For decades I lived with chronic pain and anxiety, and became addicted to the pain pills and tranquilizers prescribed for panic attacks and other symptoms of PTSD (Post Traumatic Stress Disorder), which was diagnosed in 2009.
I went through stints of outpatient and residential treatment, regularly attended Alcoholics Anonymous (AA) meetings, and worked on a 12 Step recovery program. I was unable to build ongoing recovery because I still took pain pills for chronic pain and neuropathy, and tranquilizers for anxiety, panic attacks and trauma symptoms.
By my late thirties, I was in a vicious cycle of various lengths of sobriety accompanied by relapses.
Desperate for help, I resumed lessons in the Alexander Technique, an evidence-based mind/body practice utilized by Integrative Medicine providers such as Mayo Clinic and Johns Hopkins. The Alexander Technique is best known in the performing arts, taught world-wide in music, dancing and acting schools such as Juilliard, Yale and the Royal Academy of Music.
Outside of lessons, I integrated the Alexander Technique as a daily, embodied mindfulness practice into my activities whenever possible, including when sitting in
AA meetings. I especially focused on developing mindful awareness of mind and body that are central to a practice of the Alexander Technique.
Other embodied mindfulness practices that I incorporated into my daily recovery included labyrinth walking, as well as meditative walking practices that I could do anywhere, from parks to high school or college outdoor/indoor tracks. Labyrinth walking and meditative walking have been part of my spiritual and personal path since college.
I developed a 24/7 practice of Alexander Technique-based, mindful movements that became an integral part of my recovery from opioids, tranquilizers and alcohol, as well as provided methods for better managing pain, stress and trauma symptoms.
I learned to physically and mentally pause, and then stop my habitual reactions and behaviors. The “pause” gave me a moment to choose to re-direct into new healthier actions instead of acting out old habits and thoughts. This method proved complementary and helpful to my 12 Step AA program of recovery.
I named these practices Mindful Alexander Technique (MAT). Daily MAT practices reduced chronic pain, anxiety and trauma symptoms to the point that, with a physician’s supervision, I was able to taper off pain pills and tranquilizers.
Once I was free of the pills that dominated my life for decades, I went into a residential drug and alcohol treatment program to get and stay sober, and further establish a solid foundation for recovery.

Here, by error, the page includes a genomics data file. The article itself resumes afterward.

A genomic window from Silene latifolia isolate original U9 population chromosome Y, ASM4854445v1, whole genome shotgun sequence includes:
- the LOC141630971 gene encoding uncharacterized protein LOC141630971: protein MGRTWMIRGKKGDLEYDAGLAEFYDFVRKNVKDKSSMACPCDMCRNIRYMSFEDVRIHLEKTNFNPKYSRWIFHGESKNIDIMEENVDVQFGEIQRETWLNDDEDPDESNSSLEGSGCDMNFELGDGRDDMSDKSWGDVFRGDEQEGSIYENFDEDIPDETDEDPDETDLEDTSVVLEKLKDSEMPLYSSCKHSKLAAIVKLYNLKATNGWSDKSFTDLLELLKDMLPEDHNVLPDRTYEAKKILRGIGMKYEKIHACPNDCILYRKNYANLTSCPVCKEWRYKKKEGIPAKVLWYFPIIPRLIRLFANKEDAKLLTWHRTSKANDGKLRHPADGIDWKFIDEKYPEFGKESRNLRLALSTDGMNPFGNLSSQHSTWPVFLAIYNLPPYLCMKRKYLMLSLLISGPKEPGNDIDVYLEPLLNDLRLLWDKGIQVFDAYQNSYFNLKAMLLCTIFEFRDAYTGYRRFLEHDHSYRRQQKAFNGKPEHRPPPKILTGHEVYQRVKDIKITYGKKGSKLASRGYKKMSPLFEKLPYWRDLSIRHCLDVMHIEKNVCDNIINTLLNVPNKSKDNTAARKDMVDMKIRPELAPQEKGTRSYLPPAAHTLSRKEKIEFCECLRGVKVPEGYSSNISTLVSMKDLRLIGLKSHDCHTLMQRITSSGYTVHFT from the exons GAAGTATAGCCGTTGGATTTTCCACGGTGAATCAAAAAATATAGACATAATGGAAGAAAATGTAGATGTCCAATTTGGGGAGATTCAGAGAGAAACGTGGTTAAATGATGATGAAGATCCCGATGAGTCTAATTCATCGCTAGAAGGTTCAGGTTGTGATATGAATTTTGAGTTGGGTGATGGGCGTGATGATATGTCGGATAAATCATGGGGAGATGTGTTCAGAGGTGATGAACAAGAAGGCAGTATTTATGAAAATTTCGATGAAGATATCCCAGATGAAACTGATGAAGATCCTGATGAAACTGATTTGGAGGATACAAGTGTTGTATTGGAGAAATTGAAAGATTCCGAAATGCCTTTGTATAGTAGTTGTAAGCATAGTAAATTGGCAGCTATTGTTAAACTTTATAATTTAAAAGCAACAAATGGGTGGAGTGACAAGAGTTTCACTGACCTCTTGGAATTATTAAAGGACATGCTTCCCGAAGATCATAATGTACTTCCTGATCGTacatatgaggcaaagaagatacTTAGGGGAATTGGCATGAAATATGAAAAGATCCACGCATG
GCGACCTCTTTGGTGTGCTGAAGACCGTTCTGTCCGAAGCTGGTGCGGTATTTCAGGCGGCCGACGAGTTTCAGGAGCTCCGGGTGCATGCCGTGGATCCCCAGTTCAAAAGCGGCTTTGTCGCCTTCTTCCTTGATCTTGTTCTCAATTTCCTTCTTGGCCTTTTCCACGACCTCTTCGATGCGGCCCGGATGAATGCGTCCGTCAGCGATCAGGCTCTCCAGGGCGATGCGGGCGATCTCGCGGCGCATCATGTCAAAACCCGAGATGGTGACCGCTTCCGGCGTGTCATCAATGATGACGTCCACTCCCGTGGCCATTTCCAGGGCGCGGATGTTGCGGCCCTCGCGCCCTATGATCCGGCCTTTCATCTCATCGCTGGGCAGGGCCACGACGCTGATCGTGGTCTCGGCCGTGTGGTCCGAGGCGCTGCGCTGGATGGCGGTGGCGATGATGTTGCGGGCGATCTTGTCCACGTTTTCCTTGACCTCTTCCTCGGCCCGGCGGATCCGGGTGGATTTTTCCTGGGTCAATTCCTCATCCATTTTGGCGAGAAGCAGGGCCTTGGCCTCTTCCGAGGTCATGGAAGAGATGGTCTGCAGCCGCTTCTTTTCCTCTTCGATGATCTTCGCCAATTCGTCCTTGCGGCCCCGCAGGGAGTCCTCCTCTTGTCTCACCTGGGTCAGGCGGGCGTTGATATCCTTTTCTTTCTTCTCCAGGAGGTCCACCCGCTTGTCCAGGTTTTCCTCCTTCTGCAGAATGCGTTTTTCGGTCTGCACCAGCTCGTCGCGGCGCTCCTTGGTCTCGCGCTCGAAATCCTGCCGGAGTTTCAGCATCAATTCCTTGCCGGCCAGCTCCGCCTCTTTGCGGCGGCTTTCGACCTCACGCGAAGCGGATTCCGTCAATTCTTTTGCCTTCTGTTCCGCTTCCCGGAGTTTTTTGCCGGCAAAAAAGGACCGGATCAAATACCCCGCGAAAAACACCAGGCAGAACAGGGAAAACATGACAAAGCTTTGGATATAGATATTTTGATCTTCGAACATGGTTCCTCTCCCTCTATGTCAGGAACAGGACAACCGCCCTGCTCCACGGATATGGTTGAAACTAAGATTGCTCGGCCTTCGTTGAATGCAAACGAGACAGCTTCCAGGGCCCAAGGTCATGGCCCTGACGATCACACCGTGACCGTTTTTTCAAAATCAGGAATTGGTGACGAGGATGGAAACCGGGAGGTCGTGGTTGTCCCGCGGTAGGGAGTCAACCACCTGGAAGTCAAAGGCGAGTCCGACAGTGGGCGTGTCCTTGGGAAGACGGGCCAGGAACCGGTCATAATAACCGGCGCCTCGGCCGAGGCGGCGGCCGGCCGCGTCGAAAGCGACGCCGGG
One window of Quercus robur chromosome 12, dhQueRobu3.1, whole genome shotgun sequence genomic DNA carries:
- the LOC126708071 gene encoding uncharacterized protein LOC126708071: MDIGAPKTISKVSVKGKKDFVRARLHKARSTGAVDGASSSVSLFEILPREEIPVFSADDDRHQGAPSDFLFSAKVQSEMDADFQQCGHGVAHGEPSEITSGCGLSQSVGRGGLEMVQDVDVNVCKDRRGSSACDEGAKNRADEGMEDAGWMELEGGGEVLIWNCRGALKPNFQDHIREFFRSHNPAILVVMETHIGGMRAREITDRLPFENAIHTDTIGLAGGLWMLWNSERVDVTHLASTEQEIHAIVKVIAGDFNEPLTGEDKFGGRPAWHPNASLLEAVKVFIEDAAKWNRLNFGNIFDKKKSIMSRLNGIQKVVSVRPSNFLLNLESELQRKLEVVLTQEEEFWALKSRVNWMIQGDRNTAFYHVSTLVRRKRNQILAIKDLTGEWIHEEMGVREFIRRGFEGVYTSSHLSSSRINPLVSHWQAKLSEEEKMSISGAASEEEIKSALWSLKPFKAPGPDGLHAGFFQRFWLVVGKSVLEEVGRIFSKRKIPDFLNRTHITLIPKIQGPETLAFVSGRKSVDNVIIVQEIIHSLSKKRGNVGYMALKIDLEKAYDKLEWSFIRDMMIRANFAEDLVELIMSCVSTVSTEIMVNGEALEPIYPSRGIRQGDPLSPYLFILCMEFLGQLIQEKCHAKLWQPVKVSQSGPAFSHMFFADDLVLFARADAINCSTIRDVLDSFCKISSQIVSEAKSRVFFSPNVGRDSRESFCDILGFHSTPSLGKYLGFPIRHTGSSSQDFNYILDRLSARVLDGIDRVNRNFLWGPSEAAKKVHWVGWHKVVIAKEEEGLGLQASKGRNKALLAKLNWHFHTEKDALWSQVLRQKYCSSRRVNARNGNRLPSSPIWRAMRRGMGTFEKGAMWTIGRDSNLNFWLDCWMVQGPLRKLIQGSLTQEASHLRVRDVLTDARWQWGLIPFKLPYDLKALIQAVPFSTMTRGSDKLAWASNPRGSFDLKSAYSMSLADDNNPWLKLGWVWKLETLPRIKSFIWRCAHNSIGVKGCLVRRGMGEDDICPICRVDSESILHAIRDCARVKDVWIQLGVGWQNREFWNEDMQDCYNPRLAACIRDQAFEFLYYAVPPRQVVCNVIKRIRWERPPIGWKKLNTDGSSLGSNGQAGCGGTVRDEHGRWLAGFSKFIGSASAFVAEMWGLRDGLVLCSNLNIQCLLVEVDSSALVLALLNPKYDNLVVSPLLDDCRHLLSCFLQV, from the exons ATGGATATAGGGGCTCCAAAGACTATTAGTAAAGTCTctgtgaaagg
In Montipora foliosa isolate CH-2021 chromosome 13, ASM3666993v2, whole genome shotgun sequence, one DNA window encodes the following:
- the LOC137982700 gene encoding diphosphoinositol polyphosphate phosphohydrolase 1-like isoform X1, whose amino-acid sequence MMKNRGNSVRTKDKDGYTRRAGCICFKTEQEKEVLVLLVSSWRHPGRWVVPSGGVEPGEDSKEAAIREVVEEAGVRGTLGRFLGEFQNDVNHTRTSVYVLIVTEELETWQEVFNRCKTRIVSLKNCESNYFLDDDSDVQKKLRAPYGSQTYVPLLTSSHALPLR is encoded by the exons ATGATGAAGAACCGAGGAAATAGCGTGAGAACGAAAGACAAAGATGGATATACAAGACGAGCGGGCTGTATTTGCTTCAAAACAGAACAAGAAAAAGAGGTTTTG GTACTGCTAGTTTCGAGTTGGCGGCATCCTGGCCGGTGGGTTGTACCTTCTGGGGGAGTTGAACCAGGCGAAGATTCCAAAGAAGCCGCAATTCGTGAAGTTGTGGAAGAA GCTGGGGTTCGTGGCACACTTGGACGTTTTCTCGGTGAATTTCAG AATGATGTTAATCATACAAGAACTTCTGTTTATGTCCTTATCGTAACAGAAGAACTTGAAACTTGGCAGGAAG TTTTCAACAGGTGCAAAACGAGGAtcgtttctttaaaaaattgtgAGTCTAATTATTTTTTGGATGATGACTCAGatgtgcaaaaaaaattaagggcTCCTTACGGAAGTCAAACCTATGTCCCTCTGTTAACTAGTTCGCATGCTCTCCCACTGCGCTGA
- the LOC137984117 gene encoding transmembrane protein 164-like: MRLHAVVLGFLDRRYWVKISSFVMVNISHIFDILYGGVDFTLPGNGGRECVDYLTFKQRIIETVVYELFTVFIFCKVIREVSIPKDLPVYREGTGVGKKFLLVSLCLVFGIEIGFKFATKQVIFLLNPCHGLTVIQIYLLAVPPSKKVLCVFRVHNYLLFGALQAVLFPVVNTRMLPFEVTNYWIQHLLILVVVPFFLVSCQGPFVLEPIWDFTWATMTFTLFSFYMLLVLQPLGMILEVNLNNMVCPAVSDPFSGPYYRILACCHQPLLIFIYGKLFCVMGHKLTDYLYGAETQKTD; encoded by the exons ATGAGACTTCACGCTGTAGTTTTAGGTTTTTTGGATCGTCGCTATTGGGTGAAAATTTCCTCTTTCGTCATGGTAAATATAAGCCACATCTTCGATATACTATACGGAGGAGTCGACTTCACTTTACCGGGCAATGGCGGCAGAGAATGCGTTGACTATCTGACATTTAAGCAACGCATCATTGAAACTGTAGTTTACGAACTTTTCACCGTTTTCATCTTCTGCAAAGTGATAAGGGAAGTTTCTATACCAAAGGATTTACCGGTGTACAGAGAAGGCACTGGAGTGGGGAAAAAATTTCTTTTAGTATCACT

When I left treatment, I continued daily MAT practice, and resumed frequent Alexander Technique lessons. These practices helped prevent relapse with easy, in-the-body “mindful moves” that enabled me to handle stress and anxiety better, and develop distress tolerance and resilience.
MAT practices also helped improve body mechanics, and patterns of holding tension in movement and basic daily activities such as sitting and using a computer, walking, and standing.
After 20 years of chronic relapse, the MAT practices, regular attendance at AA meetings, and working a 12 Step program has kept me clean and sober
since January of 2009. Daily MAT practice continues to help me in dealing with pain and PTSD issues.
In my second year of recovery, I realized the MAT practice had reduced or eliminated some PTSD/ trauma symptoms, and anxiety and depression was less severe.
I’m not as hyper-vigilant and triggered from sudden movements and noises, and can respond better to stress, anxiety and pain. When a stressful event occurs, I’m able to respond, and then disengage and “reset” back to a neutral level.
After another couple of years of recovery, I noticed another benefit of alcohol abstinence and the improved body mechanics I’d gained with my MAT practice:
bone loss exacerbated by years of drinking and taking opioids was greatly reduced, and I’d regained about 1/2″ height.
Bone loss and impaired bone health is a global health issue for addicts and alcoholics, particularly for women, and young girls who start drinking and using drugs in their teens.
My healing and ongoing recovery inspired me to become certified as a teacher of the Alexander Technique, a process that includes 1600 hours of training, with additional studies in neuroscience and anatomy. I’m certified with the American Society for the Alexander Technique.
Mindful Alexander Technique (MAT) is taught in lessons, classes and workshops. Customized MAT practices such as Mindful Recovery Practices are taught in chemical dependency treatment programs and alternative sentencing programs for substance abuse, and co-occurring disorders, including anxiety and trauma disorders.
Other MAT practices include: Walking with Intention classes and workshops for Mindful Walking and Mindful Labyrinth Walking, taught for addiction and co-occurring disorders.
I’m continually researching evidence-based practices that can be incorporated into MAT. MAT now offers a fusion of several evidence-based mind/body practices and research:
- The Alexander Technique
- Power Poses research and wellness methods developed by
Harvard Professor Amy Cuddy
- Gravity Health research and work of former
NASA Life Sciences Director Dr Joan Vernikos
For more information on these MAT fusion practices, please go to the Home page on this website.
Mana 30″ x 22″ Mixed media and gold leaf on paper. 2006.
Courtesy of K Guy. Private collection.